“Eat, drink and be merry for afterwards we die,” and “gather ye rosebuds while ye may.”

If that is your choice, well and good. But, just possibly, ill and bad. Because indeed we have only one life, and perhaps whoever gave it to us intended us to spend it in more serious ways, than going to parties to see if we can get laid. Or at least drink ourselves into a happy forgetfulness that parties can’t go on forever.

It is a powerful temptation to think that they can, or if not that there will be time enough then to think about more serious things. “Dear God, make me good, but not yet!”

The problem with that is that “not yet” can stretch on and become “never”, and perhaps that impulse to become good, to think about God, comes from God, and may not come again. Does God need us so much that She, He, will invite us twice to come seeking Her, searching for Him in the untidy mess that life is for most of us?

There then is the first great temptation – to abandon the effort almost before it has begun, seeing it as a folly, a waste of time. And there too is the answer to the temptation – the realization that there may be no more time to waste.

If that answer persuades you – and it should, because who knows how much time we have left to prepare ourselves for the darkness to come – you will begin in earnest to learn the alphabet of spiritual life. It is a very brief alphabet, consisting of five letters.

O is for Obedience, to God’s Will.
P is for Patience, because the Way to God is long.
A is for Acceptance, of all the emotional hardships you may encounter.
L is for Love, God’s Love for you and yours for God.
S is for Selflessness, the annihilation of that “self” created by our follies, our wrong desires.

The alphabet is brief. The explanation of all it signifies, the understanding it requires, can take a lifetime. And the temptations that seek to prevent your practice and understanding of these virtues could fill an encyclopaedia of spiritual life.

In her analysis of the Lord’s Prayer, St. Teresa of Avila said of the plea that a time should come in our efforts to make progress when instead of begging God not to lead us into temptation, we should welcome it, to test our developing strength and resolution.

But when we begin, that time of confidence is still far off. It will be hard enough to resist what comes of its own accord, without inviting more. The most immediate temptation will be desires for whatever you have been prompted to give up in Obedience to what you believe to be God’s Will. Cigarettes? Alcohol? Sugar? Chocolate? Spicy foods?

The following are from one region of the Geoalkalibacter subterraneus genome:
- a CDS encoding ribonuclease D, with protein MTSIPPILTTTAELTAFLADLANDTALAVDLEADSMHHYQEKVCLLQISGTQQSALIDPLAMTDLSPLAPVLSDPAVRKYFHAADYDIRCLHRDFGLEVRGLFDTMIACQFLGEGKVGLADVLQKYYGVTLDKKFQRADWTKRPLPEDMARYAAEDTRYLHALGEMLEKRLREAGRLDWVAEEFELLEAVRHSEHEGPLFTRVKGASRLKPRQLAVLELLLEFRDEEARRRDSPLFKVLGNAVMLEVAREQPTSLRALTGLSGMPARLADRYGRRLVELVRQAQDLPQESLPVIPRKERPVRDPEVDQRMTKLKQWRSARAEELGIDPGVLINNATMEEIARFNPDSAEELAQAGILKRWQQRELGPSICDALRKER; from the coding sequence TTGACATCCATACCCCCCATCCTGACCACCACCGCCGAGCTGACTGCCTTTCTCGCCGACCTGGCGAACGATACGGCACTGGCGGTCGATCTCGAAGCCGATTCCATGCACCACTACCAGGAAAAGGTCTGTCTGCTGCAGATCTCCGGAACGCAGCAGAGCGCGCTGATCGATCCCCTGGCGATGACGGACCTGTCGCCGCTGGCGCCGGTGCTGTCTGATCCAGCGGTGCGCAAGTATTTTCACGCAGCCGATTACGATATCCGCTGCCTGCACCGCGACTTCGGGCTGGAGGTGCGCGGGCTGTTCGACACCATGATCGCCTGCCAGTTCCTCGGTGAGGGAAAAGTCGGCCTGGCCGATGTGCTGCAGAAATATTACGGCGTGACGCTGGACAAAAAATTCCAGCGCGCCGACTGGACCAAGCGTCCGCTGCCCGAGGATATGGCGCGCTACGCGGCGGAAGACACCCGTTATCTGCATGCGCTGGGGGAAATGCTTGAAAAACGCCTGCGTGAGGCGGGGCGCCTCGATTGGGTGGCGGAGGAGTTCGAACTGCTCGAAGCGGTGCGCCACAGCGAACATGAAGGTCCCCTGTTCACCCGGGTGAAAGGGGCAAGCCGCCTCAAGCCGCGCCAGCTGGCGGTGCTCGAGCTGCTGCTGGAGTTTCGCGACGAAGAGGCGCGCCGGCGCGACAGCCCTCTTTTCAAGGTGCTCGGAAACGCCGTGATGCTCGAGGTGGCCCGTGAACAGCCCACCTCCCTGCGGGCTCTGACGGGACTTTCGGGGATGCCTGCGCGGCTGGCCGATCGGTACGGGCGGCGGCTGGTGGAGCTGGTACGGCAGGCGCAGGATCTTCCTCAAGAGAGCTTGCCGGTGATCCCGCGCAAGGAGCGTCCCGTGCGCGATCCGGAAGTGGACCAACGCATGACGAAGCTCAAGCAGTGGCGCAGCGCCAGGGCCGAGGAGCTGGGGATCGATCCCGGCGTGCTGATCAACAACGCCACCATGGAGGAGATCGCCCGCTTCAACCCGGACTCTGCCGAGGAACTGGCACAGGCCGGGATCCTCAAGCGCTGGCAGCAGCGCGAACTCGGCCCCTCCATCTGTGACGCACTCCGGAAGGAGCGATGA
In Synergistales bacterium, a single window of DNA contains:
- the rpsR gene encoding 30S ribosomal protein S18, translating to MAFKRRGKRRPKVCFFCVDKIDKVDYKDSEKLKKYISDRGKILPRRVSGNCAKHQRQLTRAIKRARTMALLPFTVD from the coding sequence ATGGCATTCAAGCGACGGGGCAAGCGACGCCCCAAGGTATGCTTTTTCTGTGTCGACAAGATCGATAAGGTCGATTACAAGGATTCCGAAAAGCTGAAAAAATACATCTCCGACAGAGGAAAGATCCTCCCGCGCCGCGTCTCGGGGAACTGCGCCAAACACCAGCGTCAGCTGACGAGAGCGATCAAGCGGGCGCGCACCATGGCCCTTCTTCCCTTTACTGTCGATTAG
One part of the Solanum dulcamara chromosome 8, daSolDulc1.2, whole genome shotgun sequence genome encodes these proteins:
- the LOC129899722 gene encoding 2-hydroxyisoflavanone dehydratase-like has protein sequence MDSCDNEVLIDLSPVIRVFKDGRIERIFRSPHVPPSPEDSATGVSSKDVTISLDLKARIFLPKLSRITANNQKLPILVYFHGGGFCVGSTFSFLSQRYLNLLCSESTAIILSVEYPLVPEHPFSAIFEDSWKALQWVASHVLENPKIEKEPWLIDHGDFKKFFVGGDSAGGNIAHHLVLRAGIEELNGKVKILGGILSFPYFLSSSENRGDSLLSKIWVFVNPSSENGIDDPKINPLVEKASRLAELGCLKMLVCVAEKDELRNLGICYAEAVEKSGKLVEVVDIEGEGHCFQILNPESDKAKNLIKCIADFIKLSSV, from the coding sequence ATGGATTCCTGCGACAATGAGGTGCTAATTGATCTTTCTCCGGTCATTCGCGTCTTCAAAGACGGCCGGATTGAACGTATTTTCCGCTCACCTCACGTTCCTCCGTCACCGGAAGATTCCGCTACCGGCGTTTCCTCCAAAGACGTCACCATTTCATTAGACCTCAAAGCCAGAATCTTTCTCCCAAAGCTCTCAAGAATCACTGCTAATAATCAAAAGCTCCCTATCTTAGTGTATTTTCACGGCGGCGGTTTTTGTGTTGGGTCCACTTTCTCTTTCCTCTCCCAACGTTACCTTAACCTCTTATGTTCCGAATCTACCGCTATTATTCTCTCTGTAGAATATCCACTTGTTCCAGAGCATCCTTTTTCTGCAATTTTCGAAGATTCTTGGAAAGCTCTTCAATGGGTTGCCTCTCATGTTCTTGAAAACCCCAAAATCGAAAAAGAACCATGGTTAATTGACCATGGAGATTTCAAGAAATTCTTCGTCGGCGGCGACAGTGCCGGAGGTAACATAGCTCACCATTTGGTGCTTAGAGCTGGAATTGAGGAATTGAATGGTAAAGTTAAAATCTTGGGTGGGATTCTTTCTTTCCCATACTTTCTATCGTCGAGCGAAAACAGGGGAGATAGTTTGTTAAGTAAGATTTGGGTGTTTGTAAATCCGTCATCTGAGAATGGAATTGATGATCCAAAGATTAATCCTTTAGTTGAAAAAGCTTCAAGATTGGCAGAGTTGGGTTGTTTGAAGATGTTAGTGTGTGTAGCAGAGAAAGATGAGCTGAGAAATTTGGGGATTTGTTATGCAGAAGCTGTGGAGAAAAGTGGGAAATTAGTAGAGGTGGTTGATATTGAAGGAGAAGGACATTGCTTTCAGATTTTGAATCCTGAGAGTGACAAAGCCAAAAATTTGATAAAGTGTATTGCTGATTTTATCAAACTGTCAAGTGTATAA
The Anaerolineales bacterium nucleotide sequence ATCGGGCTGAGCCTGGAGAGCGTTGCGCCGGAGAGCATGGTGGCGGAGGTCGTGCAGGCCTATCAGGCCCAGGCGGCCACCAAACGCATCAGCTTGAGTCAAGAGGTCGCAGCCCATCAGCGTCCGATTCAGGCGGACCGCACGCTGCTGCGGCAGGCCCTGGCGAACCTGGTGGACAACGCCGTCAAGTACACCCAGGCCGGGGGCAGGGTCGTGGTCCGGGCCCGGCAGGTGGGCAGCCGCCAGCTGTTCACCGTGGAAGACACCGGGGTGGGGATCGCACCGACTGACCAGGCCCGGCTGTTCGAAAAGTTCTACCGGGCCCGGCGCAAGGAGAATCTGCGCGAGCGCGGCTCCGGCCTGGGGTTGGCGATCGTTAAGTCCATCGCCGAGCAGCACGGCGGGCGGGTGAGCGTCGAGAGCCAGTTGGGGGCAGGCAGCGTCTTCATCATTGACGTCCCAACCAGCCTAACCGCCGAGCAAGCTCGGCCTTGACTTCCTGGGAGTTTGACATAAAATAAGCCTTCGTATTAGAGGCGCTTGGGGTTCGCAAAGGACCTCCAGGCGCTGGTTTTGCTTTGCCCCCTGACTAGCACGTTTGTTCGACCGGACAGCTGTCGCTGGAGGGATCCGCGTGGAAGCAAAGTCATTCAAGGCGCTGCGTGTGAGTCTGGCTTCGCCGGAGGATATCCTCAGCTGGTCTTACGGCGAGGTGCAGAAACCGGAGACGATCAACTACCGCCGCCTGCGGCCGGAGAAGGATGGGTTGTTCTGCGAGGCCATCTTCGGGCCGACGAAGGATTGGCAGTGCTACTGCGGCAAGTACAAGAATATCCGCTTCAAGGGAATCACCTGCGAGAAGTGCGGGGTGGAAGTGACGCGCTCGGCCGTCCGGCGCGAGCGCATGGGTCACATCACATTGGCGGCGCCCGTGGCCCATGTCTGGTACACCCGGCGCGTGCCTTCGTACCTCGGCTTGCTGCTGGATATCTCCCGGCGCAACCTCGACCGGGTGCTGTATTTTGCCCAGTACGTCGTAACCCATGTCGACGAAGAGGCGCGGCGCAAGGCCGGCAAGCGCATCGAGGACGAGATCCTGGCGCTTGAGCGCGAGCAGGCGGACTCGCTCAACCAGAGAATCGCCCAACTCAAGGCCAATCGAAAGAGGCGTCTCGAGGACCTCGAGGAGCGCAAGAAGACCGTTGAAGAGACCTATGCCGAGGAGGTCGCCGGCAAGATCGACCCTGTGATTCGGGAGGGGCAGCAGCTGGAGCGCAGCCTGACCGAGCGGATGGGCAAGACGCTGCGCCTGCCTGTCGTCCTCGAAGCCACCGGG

What you believe to be God’s will? In a first flush of enthusiasm one may simply decide to give up everything that one enjoys, from sherry to curry to pizzas. And common sense lies behind it. Most people have a poorly balanced diet, and the poorest items in terms of nutrition are likely to be the ones we enjoy most.

More fruit and vegetables. Less chips and sweet drinks and alcohol. And chocolates. And cream buns. There need be no spiritual impulse behind such decisions, merely a desire for better health. But there is also a spiritual benefit from an improved, purified diet. And even from a wise period of fasting, wisely carried through.
When we eat badly and in excess we clog our bodies with impurities. And also our minds. To purify our bodies allows our minds to function in a new way, to become aware of a deeper level of our existence.

Taken to an extreme, this purification can lead to trance states and visions. And it is this level of awareness that yoga practitioners and New Age believers may seek and also find. But it is not necessarily good. It too can become a temptation; to discover that “inner self,” that “true self” that the devotee of selfhood mistakes for God, “the God within us.”

But of course, the seeker cries, of course God is within me! Where else? And this too is a temptation, to believe that the search is over before it is well begun.

The purpose of your search is to open your soul, your spirit, your being, and so to cleanse it, that God can enter you, that you can dare to invite God in. The fact that God created you, that your spirit in its original purity is drawn from God’s substance, does not mean that God dwells in your self, like a divine Prisoner in a locked and filthy cellar, waiting on your good pleasure to find Him.